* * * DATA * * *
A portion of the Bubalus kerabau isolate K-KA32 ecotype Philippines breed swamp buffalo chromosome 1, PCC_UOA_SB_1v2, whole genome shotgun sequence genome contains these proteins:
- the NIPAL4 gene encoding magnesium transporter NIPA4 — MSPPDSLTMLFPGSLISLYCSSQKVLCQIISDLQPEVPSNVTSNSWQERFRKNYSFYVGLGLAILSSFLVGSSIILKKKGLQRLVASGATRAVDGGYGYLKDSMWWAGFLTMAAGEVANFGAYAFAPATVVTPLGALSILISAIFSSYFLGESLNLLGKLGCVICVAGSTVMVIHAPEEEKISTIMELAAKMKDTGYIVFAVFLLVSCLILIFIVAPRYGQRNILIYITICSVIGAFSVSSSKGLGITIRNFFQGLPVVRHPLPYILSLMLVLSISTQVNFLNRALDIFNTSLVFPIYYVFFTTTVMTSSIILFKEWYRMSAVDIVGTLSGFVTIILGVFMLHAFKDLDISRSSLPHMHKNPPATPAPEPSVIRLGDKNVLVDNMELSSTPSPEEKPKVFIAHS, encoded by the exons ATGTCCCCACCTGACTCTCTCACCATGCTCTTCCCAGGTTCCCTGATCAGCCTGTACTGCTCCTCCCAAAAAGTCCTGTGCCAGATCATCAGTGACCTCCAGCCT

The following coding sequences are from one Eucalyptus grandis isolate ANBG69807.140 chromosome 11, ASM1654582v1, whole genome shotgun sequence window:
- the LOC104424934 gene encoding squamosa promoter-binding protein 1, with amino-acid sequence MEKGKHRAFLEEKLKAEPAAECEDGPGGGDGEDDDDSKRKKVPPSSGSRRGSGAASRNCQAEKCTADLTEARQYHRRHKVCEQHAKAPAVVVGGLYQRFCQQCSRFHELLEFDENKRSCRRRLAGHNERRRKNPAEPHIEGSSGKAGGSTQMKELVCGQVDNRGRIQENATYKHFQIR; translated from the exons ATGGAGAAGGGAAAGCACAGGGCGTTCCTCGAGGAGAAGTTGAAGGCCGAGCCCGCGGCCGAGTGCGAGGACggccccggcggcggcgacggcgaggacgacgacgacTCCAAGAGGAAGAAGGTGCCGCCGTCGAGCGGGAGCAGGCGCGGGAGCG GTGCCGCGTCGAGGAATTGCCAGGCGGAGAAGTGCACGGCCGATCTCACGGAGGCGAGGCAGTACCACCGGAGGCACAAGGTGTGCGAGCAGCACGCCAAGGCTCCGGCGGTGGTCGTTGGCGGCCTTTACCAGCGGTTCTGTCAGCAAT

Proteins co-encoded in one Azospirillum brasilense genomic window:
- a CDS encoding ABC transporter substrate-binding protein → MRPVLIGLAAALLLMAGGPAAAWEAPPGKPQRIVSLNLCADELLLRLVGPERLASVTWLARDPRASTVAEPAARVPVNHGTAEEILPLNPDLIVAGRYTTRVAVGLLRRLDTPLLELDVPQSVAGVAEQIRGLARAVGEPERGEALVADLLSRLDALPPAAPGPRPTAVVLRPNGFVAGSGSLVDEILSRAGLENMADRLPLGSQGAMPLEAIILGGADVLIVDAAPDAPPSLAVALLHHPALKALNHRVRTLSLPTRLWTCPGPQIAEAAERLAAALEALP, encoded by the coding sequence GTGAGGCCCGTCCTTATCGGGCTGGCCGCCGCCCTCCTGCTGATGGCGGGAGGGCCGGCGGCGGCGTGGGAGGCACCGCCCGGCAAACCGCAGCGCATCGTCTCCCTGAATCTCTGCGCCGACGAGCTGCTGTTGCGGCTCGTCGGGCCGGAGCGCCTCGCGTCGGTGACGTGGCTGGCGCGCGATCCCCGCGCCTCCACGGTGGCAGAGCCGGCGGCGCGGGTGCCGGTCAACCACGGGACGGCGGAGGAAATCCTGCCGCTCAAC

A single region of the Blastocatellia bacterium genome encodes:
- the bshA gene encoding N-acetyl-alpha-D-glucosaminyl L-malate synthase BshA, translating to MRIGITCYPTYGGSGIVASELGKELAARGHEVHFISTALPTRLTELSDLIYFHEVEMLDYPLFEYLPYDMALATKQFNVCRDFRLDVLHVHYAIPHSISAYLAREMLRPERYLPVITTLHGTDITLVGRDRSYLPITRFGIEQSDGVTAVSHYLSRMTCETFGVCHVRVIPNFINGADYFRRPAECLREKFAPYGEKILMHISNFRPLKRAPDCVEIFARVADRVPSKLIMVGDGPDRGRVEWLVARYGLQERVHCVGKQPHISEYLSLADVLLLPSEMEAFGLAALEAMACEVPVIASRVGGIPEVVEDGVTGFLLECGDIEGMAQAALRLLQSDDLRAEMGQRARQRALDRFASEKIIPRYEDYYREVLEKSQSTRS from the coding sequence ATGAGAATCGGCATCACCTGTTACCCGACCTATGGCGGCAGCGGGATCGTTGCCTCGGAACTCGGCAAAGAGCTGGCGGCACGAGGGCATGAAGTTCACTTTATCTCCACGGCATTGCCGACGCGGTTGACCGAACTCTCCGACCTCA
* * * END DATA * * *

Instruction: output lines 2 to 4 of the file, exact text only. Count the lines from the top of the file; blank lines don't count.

- the NIPAL4 gene encoding magnesium transporter NIPA4 — MSPPDSLTMLFPGSLISLYCSSQKVLCQIISDLQPEVPSNVTSNSWQERFRKNYSFYVGLGLAILSSFLVGSSIILKKKGLQRLVASGATRAVDGGYGYLKDSMWWAGFLTMAAGEVANFGAYAFAPATVVTPLGALSILISAIFSSYFLGESLNLLGKLGCVICVAGSTVMVIHAPEEEKISTIMELAAKMKDTGYIVFAVFLLVSCLILIFIVAPRYGQRNILIYITICSVIGAFSVSSSKGLGITIRNFFQGLPVVRHPLPYILSLMLVLSISTQVNFLNRALDIFNTSLVFPIYYVFFTTTVMTSSIILFKEWYRMSAVDIVGTLSGFVTIILGVFMLHAFKDLDISRSSLPHMHKNPPATPAPEPSVIRLGDKNVLVDNMELSSTPSPEEKPKVFIAHS, encoded by the exons ATGTCCCCACCTGACTCTCTCACCATGCTCTTCCCAGGTTCCCTGATCAGCCTGTACTGCTCCTCCCAAAAAGTCCTGTGCCAGATCATCAGTGACCTCCAGCCT

The following coding sequences are from one Eucalyptus grandis isolate ANBG69807.140 chromosome 11, ASM1654582v1, whole genome shotgun sequence window:
- the LOC104424934 gene encoding squamosa promoter-binding protein 1, with amino-acid sequence MEKGKHRAFLEEKLKAEPAAECEDGPGGGDGEDDDDSKRKKVPPSSGSRRGSGAASRNCQAEKCTADLTEARQYHRRHKVCEQHAKAPAVVVGGLYQRFCQQCSRFHELLEFDENKRSCRRRLAGHNERRRKNPAEPHIEGSSGKAGGSTQMKELVCGQVDNRGRIQENATYKHFQIR; translated from the exons ATGGAGAAGGGAAAGCACAGGGCGTTCCTCGAGGAGAAGTTGAAGGCCGAGCCCGCGGCCGAGTGCGAGGACggccccggcggcggcgacggcgaggacgacgacgacTCCAAGAGGAAGAAGGTGCCGCCGTCGAGCGGGAGCAGGCGCGGGAGCG GTGCCGCGTCGAGGAATTGCCAGGCGGAGAAGTGCACGGCCGATCTCACGGAGGCGAGGCAGTACCACCGGAGGCACAAGGTGTGCGAGCAGCACGCCAAGGCTCCGGCGGTGGTCGTTGGCGGCCTTTACCAGCGGTTCTGTCAGCAAT